HIV rise: being man enough to stay safe
Once considered a death sentence, HIV is now a chronic, treatable illness. But does this mean young gay men are becoming complacent about the disease, as a rise in HIV diagnoses suggests?
A recent HSE report found a 160 per cent increase in HIV diagnosis among gay and bisexual men between 2005 and 2012, as well as a drop in the average age of diagnosis from 38 to 32. Photograph: Getty Images
The increase in new cases of HIV among gay and bisexual men outlined in a recent report by the HSE came as no surprise to those working in the area. The HIV in Ireland 2012 report found a 160 per cent increase in HIV diagnosis among gay and bisexual men between 2005 and 2012, and said the average age of diagnosis had also dropped, from 38 to 32.
Increased testing contributes to the rise, but why are young gay men still such a high-risk group given the virtually global emphasis on safe sex? The key word among medical professionals is “complacency”.
HIV/Aids, once a death sentence, is now a chronic, treatable illness. The virus has stayed the same, but the drugs have improved. However, education about HIV appears to be intermittent, particularly for young men born after HIV peaked as an international talking point.
Open Heart House, an organisation that offers support to people living with HIV, has more than 1,100 members. “There is definitely a complacency . . . People think: ‘I can take a pill and address it.’ The other issue is we haven’t had a campaign for years. I have students in and their lack of knowledge astonishes me,” says Paula Gilmore, the organisation’s chief executive.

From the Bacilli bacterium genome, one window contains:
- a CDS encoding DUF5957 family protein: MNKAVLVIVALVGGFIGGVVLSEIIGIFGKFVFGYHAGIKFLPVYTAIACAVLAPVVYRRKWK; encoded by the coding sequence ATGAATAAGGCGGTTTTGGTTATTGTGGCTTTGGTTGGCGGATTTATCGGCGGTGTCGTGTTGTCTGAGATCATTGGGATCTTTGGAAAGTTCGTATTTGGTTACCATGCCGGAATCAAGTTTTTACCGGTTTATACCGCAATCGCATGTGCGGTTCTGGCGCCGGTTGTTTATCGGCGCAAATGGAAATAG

Rory O’Neill, a prominent figure in the LGBT community, has spoken out frequently about the stigma surrounding HIV. “This is just my opinion, but I strongly suspect that young people don’t view HIV as quite the horror that we did 10, 15 or 20 years ago. They didn’t grow up with the tombstone ads on TV. They don’t know anyone who has died from it.
“If they do come across somebody who is HIV positive, they are living their life, taking their drugs, and it makes it look like a manageable, chronic condition. I think the younger gays don’t fear HIV in the ways that we did . . . And it’s a big mistake on their part.”
At a busy gay bar in the middle of last week, the crowd is spilling in, a mixture of mostly young gay guys and gay girls and their straight friends. A remix of Daft Punk’s Get Lucky is playing, and the smoking section is the perfect illustration of the LGBT scene: a convergence of backgrounds, ages and ethnicities.
Declan (19), one of the young men in the bar, says he doesn’t know anyone with HIV. “If one of my friends had HIV, I’d be really shocked. I’ve never been into casual sex, and that’s one of the reasons because it is seen as a life-ruiner.”
Although there are no physical signs evident if someone has a positive HIV status, Declan says that among his peers there is a belief that you can tell if someone is HIV positive or not. “One of my friends came up to me in [a gay bar] the other night and said ‘they definitely have it’ about this guy and told me ‘you need to be careful’. People think it’s like leprosy or something, that you can tell if people have it . . . I’ve been told it’s a big problem, but you don’t really have to know about it.”
Also in the bar is John (21), who uses Grindr, a geo-location smartphone app for gay and bisexual men to access dates and sexual encounters. He says “70 per cent of the guys” on Grindr ask for sex without a condom. “I’ve got drunk and had sex without a condom . . . twice. If someone told me a year ago you could get all this stuff just one time, I would never have done it. But being honest with you, I didn’t even know.